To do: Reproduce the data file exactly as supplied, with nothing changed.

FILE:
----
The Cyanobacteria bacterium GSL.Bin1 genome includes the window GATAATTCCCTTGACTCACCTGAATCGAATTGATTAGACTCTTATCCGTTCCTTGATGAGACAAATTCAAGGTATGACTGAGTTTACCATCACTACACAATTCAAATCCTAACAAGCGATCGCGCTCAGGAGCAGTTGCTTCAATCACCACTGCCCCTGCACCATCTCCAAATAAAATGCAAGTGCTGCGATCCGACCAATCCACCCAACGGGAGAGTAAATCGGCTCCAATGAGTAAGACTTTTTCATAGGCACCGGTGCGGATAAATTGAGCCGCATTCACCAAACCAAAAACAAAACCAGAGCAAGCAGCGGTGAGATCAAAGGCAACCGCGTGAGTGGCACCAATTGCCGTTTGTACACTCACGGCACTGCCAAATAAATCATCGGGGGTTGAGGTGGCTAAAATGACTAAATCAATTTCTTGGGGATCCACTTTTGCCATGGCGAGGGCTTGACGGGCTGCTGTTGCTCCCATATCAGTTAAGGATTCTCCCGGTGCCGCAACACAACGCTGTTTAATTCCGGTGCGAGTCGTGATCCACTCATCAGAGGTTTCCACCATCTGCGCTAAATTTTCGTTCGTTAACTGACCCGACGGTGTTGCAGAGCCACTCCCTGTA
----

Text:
The Cyanobacteria bacterium GSL.Bin1 genome includes the window GATAATTCCCTTGACTCACCTGAATCGAATTGATTAGACTCTTATCCGTTCCTTGATGAGACAAATTCAAGGTATGACTGAGTTTACCATCACTACACAATTCAAATCCTAACAAGCGATCGCGCTCAGGAGCAGTTGCTTCAATCACCACTGCCCCTGCACCATCTCCAAATAAAATGCAAGTGCTGCGATCCGACCAATCCACCCAACGGGAGAGTAAATCGGCTCCAATGAGTAAGACTTTTTCATAGGCACCGGTGCGGATAAATTGAGCCGCATTCACCAAACCAAAAACAAAACCAGAGCAAGCAGCGGTGAGATCAAAGGCAACCGCGTGAGTGGCACCAATTGCCGTTTGTACACTCACGGCACTGCCAAATAAATCATCGGGGGTTGAGGTGGCTAAAATGACTAAATCAATTTCTTGGGGATCCACTTTTGCCATGGCGAGGGCTTGACGGGCTGCTGTTGCTCCCATATCAGTTAAGGATTCTCCCGGTGCCGCAACACAACGCTGTTTAATTCCGGTGCGAGTCGTGATCCACTCATCAGAGGTTTCCACCATCTGCGCTAAATTTTCGTTCGTTAACTGACCCGACGGTGTTGCAGAGCCACTCCCTGTA